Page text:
The effect of medium-term recovery status after COVID-19 illness on cardiopulmonary exercise capacity in a physically active adult population.

Ladlow P; O’Sullivan O; Bennett AN; Barker-Davies R; Houston A; Chamley R; May S; Mills D; Dewson D;
Rogers-Smith K; Ward C; TayloJ;Mulae J; Naylor J; Nicol ED; Holdsworth DA;

Journal of applied physiology (Bethesda, Md. : 1985) [J Appl Physiol (1985)] 2022 May 19.
Date of Electronic Publication: 2022 May 19.

Background: A failure to fully recover following coronavirus disease 2019 (COVID-19) may have a profound impact on high functioning populations ranging from front-line emergency services to professional or amateur/recreational athletes.
Aim: To describe the medium-term cardiopulmonary exercise profiles of individuals with ‘persistent symptoms’ and individuals who feel ‘recovered’ after hospitalization or mild-moderate community infection following COVID-19 to an age, sex and job-role matched control group.
Methods: 113 participants underwent cardiopulmonary functional tests at a mean 159±7 days (~5 months) following acute illness; 27 hospitalized with persistent symptoms (hospitalized-symptomatic), 8 hospitalized and now recovered (hospitalized-recovered); 34 community managed with persistent symptoms (community-symptomatic); 18 community managed and now recovered (community-recovered), and 26 controls.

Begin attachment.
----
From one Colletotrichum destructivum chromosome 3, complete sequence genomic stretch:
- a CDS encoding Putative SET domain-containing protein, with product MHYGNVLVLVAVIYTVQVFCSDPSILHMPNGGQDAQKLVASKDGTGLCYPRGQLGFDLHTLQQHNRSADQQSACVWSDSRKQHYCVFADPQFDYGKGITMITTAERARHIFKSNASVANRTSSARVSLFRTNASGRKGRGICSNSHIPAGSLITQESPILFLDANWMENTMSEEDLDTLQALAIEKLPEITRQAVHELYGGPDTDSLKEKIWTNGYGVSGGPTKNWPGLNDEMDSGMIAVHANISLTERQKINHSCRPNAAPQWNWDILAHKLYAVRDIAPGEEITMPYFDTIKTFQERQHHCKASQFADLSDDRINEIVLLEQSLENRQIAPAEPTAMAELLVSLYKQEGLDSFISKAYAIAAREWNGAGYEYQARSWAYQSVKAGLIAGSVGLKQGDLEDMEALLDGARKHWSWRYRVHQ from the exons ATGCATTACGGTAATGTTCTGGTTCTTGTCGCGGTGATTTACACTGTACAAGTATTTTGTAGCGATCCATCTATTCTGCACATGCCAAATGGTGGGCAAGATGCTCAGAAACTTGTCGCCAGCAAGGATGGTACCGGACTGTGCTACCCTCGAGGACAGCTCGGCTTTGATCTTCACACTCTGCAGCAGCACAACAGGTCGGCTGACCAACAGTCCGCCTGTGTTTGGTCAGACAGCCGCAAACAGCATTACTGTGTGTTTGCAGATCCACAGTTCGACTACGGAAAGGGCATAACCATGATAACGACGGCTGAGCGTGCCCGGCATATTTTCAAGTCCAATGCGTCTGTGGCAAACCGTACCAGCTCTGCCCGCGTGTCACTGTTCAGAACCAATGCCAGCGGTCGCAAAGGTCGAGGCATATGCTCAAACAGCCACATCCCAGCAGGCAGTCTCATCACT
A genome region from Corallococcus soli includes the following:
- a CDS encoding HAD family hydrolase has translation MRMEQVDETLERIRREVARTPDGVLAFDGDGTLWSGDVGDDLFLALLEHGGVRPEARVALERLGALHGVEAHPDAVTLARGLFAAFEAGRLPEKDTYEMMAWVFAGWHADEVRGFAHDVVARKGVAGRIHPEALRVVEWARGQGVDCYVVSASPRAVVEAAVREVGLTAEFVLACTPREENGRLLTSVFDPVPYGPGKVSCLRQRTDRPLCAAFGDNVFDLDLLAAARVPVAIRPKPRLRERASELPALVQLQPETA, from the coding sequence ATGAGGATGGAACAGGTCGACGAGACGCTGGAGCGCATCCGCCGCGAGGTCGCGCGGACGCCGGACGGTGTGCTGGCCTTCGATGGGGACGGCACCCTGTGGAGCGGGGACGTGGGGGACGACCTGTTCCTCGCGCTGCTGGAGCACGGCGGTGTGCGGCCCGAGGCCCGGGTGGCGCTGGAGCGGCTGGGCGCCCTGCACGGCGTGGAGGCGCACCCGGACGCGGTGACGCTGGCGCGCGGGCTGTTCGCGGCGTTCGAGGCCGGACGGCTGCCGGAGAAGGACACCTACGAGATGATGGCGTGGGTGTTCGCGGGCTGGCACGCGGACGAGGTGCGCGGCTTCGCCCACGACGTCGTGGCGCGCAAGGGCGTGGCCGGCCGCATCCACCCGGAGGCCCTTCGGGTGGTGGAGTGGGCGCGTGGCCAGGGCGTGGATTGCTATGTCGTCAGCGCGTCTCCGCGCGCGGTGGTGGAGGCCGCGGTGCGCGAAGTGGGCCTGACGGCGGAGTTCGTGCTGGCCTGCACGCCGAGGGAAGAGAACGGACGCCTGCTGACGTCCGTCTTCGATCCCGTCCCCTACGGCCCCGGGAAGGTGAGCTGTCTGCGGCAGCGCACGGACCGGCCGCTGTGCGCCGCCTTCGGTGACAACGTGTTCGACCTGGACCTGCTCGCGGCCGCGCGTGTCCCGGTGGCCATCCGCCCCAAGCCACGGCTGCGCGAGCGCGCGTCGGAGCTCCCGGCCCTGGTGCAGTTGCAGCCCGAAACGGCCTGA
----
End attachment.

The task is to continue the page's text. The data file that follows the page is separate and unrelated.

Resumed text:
Results: Hospitalized groups had the least favorable body composition (body mass, body mass index and waist circumference) compared to controls. Hospitalized-symptomatic and community-symptomatic individuals had a lower oxygen uptake (V̇O 2 ) at peak exercise (hospitalized-symptomatic, 29.9±5.0ml/kg/min; community-symptomatic, 34.4±7.2ml/kg/min; vs. control 43.9±3.1ml/kg/min, both p<0.001). Hospitalized-symptomatic individuals had a steeper V̇E/V̇CO 2 slope (lower ventilatory efficiency) (30.5±5.3 vs. 25.5±2.6, p=0.003) vs. controls. Hospitalized-recovered had a significantly lower oxygen uptake at peak (32.6±6.6ml/kg/min vs. 43.9 ±13.1ml/kg/min, p=0.015) compared to controls. No significant differences were reported between community-recovered individuals and controls in any cardiopulmonary parameter.
Conclusion: Medium term findings suggest community-recovered individuals did not differ in cardiopulmonary fitness from physically active healthy controls. This suggests their readiness to return to higher levels of physical activity. However, the hospitalized-recovered group and both groups with persistent symptoms had enduring functional limitations, warranting further monitoring, rehabilitation and recovery.